THE KING, UK/Hungary/Australia, 2019. Starring Timothee Chalamet, Joel Egerton, Ben Mendelsohn, Sean Harris, Dean-Charles Chapman, Lily-Rose Depp, Thomasin McKenzie, Tara Fitzgerald, Tom Glynn-Carney, Andrew Havill, Edward Ashley. Directed by David Michod. 140 minutes. Rated MA (Strong violence).
In looking back over English history, especially in the Middle Ages and Renaissance period, the title of The King could well be claimed by Henry V. He came to prominence during the Hundred Years War between England and France, invading France, defeating the French at Agincourt, uniting the kingdoms for a time. However, the union was not to last – and, Joan of Arc was soon to come leading the French troops and defeating the English.
Henry V was immortalised by Shakespeare – and brought to life on screen by both Laurence Olivier and Kenneth Branagh.
However, in Shakespeare’s plays about Henry and his relationship with his father, Henry IV, there is a picture of a rather dissolute youth, Prince Hal, his seedy companions and the influence of Sir John Falstaff, large and bumbling, guide to the Prince and to be rejected by him as Hal became serious, took on responsibility, became Henry V.
The King is an ambitious film, written by the director, David Michod and the star, playing Falstaff with great panache, Joel Edgerton. The choice of an actor to play Henry V is quite interesting, perhaps unexpected, a rather gaunt young man, serious in appearance and manner, Timothee Chalamet who received an Oscar nomination for Call Me by Your Name. Ben Mendelsohn, who was most impressive as George VI in The Darkest Hour but who has played many larrikins offers an arresting cameo as Henry IV. Sean Harris is the adviser, William. Robert Pattinson, affecting a broken English accent, is the cynical and rather smug Dauphin.
Audiences who have no need to brush up their Shakespeare can be assured that this screenplay is literate, intelligent, echoes of the period but communicating to contemporary years. The writers offer an exhortatory speech by Henry on the eve of Agincourt, not once more unto the breach, but eloquent and stirring nonetheless.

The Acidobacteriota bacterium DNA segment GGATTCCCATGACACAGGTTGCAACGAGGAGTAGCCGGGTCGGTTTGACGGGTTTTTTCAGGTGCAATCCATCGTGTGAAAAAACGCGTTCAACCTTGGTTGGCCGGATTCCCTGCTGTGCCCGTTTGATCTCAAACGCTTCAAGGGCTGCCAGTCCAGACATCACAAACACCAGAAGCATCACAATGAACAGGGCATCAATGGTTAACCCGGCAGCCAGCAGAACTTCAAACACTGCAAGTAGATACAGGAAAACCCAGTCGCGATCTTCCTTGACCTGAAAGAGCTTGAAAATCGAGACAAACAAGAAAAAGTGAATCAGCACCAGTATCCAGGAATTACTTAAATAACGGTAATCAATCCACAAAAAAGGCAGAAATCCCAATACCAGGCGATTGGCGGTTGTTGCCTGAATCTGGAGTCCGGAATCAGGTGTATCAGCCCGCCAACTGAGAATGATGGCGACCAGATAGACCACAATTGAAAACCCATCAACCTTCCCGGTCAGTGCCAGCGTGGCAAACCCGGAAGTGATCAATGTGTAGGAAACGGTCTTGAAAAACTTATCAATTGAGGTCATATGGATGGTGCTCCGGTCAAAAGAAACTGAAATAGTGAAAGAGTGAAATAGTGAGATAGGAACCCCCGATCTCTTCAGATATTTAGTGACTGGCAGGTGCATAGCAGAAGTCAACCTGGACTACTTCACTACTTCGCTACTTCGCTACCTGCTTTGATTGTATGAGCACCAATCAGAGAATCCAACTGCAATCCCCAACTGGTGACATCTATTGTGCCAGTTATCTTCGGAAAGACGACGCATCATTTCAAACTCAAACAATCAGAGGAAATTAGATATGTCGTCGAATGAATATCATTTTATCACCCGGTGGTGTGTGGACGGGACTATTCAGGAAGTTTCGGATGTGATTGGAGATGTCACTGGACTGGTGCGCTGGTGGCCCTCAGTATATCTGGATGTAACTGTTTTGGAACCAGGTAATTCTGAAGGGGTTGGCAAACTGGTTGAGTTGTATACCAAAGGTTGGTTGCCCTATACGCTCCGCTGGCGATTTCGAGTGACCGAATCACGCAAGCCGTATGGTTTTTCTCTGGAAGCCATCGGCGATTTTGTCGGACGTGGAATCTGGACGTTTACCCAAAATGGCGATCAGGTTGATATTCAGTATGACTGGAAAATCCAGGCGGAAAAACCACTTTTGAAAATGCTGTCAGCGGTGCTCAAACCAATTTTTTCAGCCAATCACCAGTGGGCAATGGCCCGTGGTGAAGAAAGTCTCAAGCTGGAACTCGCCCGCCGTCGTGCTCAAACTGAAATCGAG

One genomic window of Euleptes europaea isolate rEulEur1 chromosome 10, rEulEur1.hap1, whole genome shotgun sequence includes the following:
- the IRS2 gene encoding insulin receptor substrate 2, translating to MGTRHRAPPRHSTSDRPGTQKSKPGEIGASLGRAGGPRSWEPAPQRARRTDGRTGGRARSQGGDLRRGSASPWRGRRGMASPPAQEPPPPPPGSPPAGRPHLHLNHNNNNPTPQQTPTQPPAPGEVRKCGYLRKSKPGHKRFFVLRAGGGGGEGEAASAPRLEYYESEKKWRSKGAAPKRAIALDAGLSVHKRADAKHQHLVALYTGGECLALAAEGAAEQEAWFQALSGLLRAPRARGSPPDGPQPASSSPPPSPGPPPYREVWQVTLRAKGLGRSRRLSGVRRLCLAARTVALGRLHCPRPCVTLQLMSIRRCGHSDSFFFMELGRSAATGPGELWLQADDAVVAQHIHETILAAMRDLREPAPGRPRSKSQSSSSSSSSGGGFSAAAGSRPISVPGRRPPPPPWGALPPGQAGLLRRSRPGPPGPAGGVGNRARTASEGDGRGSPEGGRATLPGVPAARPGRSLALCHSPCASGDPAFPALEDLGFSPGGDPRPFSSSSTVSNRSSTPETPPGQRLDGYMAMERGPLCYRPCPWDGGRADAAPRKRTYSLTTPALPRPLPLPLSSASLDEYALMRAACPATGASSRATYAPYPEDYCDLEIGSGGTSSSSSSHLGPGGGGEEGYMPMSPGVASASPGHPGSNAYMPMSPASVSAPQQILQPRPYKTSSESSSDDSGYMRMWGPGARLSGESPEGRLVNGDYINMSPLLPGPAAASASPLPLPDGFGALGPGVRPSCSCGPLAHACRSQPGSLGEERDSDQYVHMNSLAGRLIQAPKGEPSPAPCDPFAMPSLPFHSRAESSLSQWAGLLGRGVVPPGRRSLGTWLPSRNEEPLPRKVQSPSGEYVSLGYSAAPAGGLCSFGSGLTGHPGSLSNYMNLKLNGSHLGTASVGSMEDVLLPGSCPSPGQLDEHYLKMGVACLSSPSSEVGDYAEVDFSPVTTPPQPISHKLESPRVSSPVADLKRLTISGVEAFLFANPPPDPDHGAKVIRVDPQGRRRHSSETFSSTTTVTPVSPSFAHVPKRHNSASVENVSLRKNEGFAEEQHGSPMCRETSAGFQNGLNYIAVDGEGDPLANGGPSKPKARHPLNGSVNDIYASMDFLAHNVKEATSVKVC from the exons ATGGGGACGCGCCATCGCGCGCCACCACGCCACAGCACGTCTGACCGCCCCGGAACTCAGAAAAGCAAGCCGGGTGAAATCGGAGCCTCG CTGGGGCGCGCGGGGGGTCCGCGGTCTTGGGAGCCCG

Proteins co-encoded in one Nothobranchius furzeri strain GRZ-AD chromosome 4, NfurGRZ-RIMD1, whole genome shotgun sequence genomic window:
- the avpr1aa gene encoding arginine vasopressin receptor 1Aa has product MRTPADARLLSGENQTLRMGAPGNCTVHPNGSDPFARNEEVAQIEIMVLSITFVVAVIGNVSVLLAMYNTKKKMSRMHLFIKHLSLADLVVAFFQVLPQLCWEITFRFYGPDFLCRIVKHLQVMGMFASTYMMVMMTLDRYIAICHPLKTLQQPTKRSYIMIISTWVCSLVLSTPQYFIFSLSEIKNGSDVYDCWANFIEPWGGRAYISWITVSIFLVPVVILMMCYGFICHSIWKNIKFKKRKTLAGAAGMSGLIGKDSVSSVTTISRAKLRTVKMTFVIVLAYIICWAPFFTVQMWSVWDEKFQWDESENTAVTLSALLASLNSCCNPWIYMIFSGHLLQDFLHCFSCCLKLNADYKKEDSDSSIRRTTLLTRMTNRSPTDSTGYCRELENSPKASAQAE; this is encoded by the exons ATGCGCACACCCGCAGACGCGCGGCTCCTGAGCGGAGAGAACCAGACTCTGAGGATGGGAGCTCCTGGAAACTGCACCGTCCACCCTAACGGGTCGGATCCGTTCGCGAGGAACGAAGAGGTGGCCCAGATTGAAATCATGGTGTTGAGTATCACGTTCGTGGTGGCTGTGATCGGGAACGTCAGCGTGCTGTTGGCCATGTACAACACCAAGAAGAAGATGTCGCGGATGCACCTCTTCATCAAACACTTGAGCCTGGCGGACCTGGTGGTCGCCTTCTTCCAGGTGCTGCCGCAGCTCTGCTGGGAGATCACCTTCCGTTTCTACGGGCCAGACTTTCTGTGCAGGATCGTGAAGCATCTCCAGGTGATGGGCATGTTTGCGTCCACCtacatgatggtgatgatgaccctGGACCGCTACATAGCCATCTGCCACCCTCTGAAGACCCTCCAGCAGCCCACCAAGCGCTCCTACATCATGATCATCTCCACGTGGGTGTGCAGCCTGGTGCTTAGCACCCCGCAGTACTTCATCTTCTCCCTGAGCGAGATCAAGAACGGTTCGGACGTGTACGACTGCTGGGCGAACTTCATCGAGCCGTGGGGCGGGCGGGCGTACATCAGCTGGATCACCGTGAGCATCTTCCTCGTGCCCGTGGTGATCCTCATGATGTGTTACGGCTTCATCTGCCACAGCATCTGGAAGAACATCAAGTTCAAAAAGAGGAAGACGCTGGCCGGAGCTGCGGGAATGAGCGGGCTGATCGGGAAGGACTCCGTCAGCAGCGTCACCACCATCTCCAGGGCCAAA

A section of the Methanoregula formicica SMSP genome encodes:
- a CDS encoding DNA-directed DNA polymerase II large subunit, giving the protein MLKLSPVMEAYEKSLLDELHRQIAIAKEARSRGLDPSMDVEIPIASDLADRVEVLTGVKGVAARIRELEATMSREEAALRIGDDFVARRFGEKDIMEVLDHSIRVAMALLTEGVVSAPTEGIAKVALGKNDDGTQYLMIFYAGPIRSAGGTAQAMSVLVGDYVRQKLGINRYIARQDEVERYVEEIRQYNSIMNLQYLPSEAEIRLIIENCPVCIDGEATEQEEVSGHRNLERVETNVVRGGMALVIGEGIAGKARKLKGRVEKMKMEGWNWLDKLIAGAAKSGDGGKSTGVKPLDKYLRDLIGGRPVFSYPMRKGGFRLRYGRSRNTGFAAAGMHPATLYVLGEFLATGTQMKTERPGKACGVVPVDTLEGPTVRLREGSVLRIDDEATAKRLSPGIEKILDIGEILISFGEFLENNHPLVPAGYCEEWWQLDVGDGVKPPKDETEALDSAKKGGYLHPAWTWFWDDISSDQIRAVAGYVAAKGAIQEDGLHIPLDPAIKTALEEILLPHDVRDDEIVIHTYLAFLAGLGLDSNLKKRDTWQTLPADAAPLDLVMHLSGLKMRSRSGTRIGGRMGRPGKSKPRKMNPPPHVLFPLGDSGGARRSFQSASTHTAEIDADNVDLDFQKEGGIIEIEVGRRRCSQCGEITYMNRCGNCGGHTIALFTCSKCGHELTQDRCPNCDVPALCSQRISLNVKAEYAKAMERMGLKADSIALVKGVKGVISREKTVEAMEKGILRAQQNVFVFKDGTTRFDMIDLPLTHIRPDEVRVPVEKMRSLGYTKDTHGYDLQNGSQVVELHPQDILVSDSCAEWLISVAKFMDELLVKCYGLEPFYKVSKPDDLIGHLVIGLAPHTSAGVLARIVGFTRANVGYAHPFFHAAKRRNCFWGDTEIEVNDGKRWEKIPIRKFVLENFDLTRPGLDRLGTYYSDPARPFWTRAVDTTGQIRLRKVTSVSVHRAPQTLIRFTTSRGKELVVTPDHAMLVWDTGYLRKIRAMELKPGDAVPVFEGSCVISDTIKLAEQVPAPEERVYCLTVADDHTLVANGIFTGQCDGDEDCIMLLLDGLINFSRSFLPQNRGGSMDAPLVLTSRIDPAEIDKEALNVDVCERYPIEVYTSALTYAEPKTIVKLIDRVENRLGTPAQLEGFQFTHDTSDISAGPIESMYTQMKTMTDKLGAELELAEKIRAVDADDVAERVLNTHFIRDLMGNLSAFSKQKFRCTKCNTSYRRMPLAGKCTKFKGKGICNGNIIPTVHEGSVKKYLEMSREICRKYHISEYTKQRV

The scenes of Prince Hal’s youth are brief, indicating the dissolute aspects, introducing Falstaff and his influence, enough for Henry IV to cut him off as heir. Throughout the film we have the opportunity to puzzle about how Hal made the change to the responsible and regal Henry, a skilful warrior, merciless in his killing, gaining the respect of his advisers and soldiers who initially are wary of him.
The bulk of the film takes place with the invasion of France, the siege of an imposing castle, an encounter with the Dauphin and defying him, and the detail of the battle of Agincourt, the strategies, to trap the French knights and their horses in muddy ground, hand-to-hand combat, even a scene where the Dauphin wants to fight Henry but is humiliated, cumbersome and unable to stand, in the mud. The sequences, staged in Hungary where the film was shot, bring home the harshness and brutality of close encounter warfare.
But, as with Shakespeare, the film does not end in battle and triumph but in the restoration of order, the uniting of France and England with Henry’s marriage to the daughter of the French King (Lily Rose Depp), and unmasking of traitors, peace for a time.
The King is an impressive excursion into history.
Netflix Released October 10th
Peter Malone MSC is an Associate of the Australian Catholic Office for Film and Broadcasting.